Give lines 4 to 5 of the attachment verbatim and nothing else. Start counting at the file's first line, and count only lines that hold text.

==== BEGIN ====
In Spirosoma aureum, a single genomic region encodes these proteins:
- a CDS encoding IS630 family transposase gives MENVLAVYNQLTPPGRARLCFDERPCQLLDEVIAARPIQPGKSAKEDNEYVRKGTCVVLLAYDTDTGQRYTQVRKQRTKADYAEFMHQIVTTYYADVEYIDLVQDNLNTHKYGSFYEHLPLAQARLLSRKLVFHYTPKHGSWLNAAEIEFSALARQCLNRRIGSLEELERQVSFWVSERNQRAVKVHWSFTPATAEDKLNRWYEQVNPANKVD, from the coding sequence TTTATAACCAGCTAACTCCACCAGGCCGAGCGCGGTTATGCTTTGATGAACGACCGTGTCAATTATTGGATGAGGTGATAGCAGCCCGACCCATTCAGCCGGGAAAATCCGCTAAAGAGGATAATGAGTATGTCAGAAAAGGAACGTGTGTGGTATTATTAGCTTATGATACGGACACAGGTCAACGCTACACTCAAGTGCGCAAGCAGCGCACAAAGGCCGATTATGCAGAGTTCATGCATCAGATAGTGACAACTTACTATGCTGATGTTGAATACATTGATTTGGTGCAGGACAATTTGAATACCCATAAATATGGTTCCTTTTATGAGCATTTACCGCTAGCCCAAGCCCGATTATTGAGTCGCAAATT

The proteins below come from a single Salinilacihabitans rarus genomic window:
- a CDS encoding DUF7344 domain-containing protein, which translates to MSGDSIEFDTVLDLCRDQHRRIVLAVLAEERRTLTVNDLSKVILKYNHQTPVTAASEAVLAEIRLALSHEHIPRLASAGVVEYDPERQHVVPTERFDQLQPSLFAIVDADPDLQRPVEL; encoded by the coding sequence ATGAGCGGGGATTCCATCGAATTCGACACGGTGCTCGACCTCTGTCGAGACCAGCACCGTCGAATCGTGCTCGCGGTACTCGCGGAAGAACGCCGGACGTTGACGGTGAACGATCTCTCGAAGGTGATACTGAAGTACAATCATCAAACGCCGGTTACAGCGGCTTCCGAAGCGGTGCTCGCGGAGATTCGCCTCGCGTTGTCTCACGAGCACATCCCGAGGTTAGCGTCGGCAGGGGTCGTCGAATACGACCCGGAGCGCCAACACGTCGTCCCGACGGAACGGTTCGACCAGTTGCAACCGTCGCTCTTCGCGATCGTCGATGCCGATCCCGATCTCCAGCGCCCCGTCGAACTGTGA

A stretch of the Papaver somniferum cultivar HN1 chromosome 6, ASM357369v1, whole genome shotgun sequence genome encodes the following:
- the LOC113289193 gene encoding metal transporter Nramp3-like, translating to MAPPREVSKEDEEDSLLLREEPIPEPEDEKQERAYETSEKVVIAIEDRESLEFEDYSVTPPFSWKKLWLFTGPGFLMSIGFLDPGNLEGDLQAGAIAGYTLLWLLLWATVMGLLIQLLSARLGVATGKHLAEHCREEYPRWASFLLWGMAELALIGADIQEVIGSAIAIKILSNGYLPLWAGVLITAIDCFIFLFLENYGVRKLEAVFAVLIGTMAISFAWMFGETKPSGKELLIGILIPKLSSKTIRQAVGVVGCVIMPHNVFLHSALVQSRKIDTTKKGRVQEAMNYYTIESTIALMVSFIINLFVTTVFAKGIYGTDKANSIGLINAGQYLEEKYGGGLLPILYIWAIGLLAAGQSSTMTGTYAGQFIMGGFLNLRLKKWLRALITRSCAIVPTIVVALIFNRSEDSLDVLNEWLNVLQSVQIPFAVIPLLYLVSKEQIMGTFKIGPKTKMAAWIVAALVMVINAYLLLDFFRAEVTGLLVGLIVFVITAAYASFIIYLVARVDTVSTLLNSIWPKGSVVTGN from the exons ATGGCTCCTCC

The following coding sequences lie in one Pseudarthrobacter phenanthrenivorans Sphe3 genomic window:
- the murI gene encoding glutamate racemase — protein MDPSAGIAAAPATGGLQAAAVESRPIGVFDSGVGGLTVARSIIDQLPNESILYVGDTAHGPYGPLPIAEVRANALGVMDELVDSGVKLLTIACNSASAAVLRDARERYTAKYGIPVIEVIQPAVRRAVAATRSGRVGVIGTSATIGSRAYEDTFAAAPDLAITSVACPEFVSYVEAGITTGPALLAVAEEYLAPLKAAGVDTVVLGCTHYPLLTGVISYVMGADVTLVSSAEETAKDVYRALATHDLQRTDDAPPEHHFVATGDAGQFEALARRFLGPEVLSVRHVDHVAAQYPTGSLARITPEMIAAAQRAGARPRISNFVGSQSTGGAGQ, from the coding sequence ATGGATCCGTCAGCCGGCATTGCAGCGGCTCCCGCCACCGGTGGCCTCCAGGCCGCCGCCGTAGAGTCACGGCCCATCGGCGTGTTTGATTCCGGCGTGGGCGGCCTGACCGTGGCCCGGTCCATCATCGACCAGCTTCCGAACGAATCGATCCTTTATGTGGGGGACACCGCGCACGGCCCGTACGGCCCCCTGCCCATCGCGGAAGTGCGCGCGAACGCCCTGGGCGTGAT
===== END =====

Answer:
- a CDS encoding DUF7344 domain-containing protein, which translates to MSGDSIEFDTVLDLCRDQHRRIVLAVLAEERRTLTVNDLSKVILKYNHQTPVTAASEAVLAEIRLALSHEHIPRLASAGVVEYDPERQHVVPTERFDQLQPSLFAIVDADPDLQRPVEL; encoded by the coding sequence ATGAGCGGGGATTCCATCGAATTCGACACGGTGCTCGACCTCTGTCGAGACCAGCACCGTCGAATCGTGCTCGCGGTACTCGCGGAAGAACGCCGGACGTTGACGGTGAACGATCTCTCGAAGGTGATACTGAAGTACAATCATCAAACGCCGGTTACAGCGGCTTCCGAAGCGGTGCTCGCGGAGATTCGCCTCGCGTTGTCTCACGAGCACATCCCGAGGTTAGCGTCGGCAGGGGTCGTCGAATACGACCCGGAGCGCCAACACGTCGTCCCGACGGAACGGTTCGACCAGTTGCAACCGTCGCTCTTCGCGATCGTCGATGCCGATCCCGATCTCCAGCGCCCCGTCGAACTGTGA

A stretch of the Papaver somniferum cultivar HN1 chromosome 6, ASM357369v1, whole genome shotgun sequence genome encodes the following: